Marcel Breuer house demolished on Long Island, angering conservationists

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The house that established Marcel Breuer as a leading post-war architect has disappeared and was demolished by its current owners earlier this month after preservationists tried to save the building. Historians said the loss showed how changing dynamics in the housing market and lax landmarking rules had endangered modernist architecture.

Breuer designed the building in 1945 for Bertram and Phyllis Geller in Lawrence, NY, a suburb of Long Island just outside of New York City. It was his first two-core home, a modernist design that broke with architectural conventions by separating the bedrooms from the living spaces through a central hallway, rather than dividing the spaces between two floors. Dubbed Geller I, the home became a showcase for avant-garde aesthetics—complete with Breuer-designed furniture and a site-specific Jackson Pollock painting which was later sold separately from the house before ending up in the Tehran Museum of Contemporary Art in Iran.

Geller I’s floor plan has remained the same over the years, even as subsequent owners remodeled the interiors, whitewashing the earthy tones of the wood and stone structure. Conservationists said the design is likely to be eligible for national and state registries of historic places, and they have sought landmark designation through the town of Hempstead, where the village of Lawrence is located.

“When people think of modernism, they think of it as new and contemporary,” said Liz Waytkus, executive director of Docomomo US, a nonprofit dedicated to preserving post-war architecture. “But the house was more than 75 years old. So much education needs to be done to make people more aware of this story.”

“Modernist architecture is under threat,” she added, citing two other recent demolitions: a At home in Connecticut by brutalist architect Paul Rudolph and a spiral house by Bruce Goff in Oklahoma.

Two years ago, real estate developers Shimon and Judy Eckstein purchased the one-acre lot of the Geller home at 175 Ocean Avenue for $975,000, according to property records. In December, Waytkus contacted the homeowners after learning from a colleague that they were considering demolition.

“It was gone within three weeks,” Waytkus said.

The Ecksteins did not respond to multiple phone calls asking for comment.

Lawrence officials said the Ecksteins followed local rules before tearing down the Breuer home. The family plans to build another house on this property and an adjacent property.

“Although we value architectural values,” said Ronald Goldman, village manager, “it is private property.”

According to historians, Breuer developed his distinctive architectural style through the design of the Geller House. The order came just eight years after he immigrated to the United States; He was still trying to step out of the shadow of his mentor Walter Gropius, founder of the Bauhaus school, which combined elements of industrial design and fine art into a style that is still popular today.

“It was the first house he built on his own,” said Caroline Rob Zaleski, a trustee with the New York State Preservation League, who also is a resident writes about it modernist architecture on Long Island. “He combined the abstract forms of Russian Constructivism with New England architecture,” she said.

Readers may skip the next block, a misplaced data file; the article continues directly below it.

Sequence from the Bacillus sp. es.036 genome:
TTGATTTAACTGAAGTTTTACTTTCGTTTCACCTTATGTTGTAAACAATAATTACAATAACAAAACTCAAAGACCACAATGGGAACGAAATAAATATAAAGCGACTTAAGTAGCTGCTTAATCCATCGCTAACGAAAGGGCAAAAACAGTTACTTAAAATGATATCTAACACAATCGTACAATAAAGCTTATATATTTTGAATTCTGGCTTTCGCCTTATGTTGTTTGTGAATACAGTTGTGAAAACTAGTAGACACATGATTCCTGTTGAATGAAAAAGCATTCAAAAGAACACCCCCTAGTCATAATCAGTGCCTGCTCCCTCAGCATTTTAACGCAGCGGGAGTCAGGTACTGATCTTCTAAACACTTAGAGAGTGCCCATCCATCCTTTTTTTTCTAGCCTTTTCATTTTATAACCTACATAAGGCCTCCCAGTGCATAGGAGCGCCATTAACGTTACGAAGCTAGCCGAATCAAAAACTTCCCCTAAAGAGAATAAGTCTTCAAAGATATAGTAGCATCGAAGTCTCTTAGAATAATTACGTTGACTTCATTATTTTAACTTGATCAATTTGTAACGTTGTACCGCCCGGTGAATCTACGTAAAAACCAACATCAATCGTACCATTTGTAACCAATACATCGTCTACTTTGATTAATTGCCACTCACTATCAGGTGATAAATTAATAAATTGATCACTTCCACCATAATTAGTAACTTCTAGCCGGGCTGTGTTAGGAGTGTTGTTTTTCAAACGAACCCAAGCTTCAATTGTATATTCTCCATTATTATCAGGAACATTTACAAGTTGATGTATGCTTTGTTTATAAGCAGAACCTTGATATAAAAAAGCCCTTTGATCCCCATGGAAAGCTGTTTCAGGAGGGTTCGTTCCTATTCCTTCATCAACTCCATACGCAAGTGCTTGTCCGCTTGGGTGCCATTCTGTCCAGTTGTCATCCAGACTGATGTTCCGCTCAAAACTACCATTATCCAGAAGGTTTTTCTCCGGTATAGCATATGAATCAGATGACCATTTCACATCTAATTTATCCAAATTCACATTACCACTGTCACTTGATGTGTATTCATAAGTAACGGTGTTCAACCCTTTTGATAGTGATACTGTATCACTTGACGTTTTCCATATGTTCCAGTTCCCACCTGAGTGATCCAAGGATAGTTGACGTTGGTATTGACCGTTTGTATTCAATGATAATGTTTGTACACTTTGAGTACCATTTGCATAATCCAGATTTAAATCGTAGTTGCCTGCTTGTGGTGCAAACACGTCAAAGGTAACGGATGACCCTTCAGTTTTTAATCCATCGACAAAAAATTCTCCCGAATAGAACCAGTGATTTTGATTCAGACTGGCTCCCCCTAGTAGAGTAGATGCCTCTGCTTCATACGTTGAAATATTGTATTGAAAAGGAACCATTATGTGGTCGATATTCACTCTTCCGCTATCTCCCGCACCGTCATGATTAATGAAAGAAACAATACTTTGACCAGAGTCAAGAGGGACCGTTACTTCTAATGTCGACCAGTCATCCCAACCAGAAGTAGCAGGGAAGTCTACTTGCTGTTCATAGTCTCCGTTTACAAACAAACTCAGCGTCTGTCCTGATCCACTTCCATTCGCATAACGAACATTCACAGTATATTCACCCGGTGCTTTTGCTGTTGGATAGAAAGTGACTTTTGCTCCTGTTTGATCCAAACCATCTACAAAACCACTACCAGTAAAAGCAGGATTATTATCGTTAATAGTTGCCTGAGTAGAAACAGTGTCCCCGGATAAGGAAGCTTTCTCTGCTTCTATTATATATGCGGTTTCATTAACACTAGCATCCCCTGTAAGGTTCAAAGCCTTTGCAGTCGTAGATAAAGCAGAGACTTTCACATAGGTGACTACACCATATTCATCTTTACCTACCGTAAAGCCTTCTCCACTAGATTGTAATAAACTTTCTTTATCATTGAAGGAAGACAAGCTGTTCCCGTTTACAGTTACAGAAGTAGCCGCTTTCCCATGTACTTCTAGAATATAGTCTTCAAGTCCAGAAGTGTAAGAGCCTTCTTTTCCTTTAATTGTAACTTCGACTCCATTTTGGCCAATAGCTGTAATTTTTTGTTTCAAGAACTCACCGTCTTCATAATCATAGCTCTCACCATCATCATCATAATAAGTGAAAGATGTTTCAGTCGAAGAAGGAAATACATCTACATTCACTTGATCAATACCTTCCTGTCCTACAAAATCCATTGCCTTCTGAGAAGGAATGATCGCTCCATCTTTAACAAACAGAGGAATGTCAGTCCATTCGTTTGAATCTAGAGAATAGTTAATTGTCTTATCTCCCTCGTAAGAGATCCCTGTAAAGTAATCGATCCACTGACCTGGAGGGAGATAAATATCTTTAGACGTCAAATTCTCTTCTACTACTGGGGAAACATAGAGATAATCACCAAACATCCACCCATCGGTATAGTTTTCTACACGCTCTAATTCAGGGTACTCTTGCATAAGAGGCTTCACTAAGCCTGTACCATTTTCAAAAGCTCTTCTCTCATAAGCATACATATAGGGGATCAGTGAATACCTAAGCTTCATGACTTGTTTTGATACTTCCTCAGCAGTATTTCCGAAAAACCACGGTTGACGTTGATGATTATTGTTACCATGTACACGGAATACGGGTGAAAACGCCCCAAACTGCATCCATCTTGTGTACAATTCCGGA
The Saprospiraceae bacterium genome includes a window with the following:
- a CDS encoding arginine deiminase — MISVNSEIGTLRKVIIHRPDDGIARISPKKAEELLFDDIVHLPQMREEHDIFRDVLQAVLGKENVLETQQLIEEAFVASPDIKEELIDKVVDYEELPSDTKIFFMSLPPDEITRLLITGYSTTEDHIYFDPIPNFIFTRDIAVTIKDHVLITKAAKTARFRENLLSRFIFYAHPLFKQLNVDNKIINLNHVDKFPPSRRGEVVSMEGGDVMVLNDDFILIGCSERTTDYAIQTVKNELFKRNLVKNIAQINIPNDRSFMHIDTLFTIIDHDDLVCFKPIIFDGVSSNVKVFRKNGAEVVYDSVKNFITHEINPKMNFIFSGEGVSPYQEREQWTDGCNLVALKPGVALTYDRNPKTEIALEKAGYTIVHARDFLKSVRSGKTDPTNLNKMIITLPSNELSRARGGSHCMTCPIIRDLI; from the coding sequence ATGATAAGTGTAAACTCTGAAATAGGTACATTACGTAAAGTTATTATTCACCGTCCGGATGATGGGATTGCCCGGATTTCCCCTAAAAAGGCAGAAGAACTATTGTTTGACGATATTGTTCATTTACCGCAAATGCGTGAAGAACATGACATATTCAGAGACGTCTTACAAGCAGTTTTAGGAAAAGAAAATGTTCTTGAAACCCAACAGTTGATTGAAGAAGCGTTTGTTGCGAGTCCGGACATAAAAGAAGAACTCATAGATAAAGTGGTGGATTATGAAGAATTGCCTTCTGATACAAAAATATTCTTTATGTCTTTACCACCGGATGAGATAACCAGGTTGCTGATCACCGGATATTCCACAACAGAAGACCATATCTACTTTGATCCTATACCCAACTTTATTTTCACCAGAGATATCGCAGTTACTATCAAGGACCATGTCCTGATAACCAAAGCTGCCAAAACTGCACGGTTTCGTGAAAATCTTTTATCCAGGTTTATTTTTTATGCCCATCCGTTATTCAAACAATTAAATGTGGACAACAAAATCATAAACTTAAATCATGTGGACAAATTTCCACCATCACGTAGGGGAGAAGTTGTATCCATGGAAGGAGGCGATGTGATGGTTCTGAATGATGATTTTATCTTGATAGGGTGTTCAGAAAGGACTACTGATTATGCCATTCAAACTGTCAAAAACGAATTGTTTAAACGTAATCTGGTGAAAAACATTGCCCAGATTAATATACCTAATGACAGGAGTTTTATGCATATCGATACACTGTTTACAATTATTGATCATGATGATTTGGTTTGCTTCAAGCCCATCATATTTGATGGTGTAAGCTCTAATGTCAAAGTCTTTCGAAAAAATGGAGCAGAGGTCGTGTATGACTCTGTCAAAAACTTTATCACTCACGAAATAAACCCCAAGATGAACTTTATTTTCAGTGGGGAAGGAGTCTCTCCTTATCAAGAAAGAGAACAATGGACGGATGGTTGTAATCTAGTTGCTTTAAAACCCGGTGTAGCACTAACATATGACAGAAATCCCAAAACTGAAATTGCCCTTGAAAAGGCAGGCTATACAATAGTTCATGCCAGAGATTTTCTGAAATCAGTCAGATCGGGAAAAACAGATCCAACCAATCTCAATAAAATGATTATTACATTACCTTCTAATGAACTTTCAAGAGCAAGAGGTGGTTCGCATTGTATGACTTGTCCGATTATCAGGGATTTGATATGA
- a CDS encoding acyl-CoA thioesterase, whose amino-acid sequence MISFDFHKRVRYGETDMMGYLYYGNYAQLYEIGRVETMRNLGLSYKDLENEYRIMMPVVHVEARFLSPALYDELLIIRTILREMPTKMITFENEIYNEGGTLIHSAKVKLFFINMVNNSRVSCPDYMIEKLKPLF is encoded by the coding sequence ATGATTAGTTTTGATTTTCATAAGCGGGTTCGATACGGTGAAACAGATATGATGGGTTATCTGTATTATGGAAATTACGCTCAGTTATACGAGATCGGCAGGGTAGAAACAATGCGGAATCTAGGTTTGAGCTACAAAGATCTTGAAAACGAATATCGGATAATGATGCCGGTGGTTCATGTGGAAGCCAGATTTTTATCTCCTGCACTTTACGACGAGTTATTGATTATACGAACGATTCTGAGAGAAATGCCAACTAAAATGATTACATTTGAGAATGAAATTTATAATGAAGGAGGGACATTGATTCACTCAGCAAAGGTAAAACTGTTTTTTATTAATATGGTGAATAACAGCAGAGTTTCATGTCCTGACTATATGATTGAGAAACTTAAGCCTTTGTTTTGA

In 1947, Progressive Architecture magazine named Breuer’s design House of the Year. International recognition followed, as did the attention of architect Philip Johnson, then working at the Museum of Modern Art in New York. After seeing the house, Johnson offered Breuer an exhibition in the MoMA courtyard, which became the “House in the Museum Garden”.

For the 1949 exhibit, Breuer installed a model home in the museum’s garden that was intended to be affordable for the average American family while offering well-designed, modern amenities in an expandable home. 2007 the Rockefeller Brothers Fund assumed office of the house now located in Pocantino Hills, NY where it is kept.

Zaleski described the loss of Geller I as significant. “This has become the poster child for what happens when you have an internationally recognized masterpiece that doesn’t have proper protection to prevent an owner from destroying it,” she said.

Joe Geller, one of the Gellers’ sons, recalls running down the hallway of the house as a child and says his family remained close friends with Breuer long after the job was completed. Geller is now 81 years old and lives in South Norwalk, Connecticut. Geller has fond memories of the room.

“Growing up, I felt this was a very avant-garde house,” he said. “I loved sitting in the living room with its huge fireplace and big windows.”

“And as kids we used to pull paint off the pollock,” Geller added. “Oh my God.”

Now he hopes historians can preserve one of Breuer’s last remaining homes in the area called Geller II at 339 Ocean Avenue in Lawrence. Breuer designed for the same family in 1967, working with his partner Herbert Beckhard on a significant departure from his earlier domestic work, which featured a square floor plan beneath a curving concrete vault.

Waytkus, one of the women leading this recent conservation effort, said the Geller II homeowner assured her that at least the Breuer design was safe. But the historian prefers to play it safe.

“We still see this as an active problem,” Waytkus said. “It’s just so terribly frustrating that we couldn’t get a better result for Geller I.”

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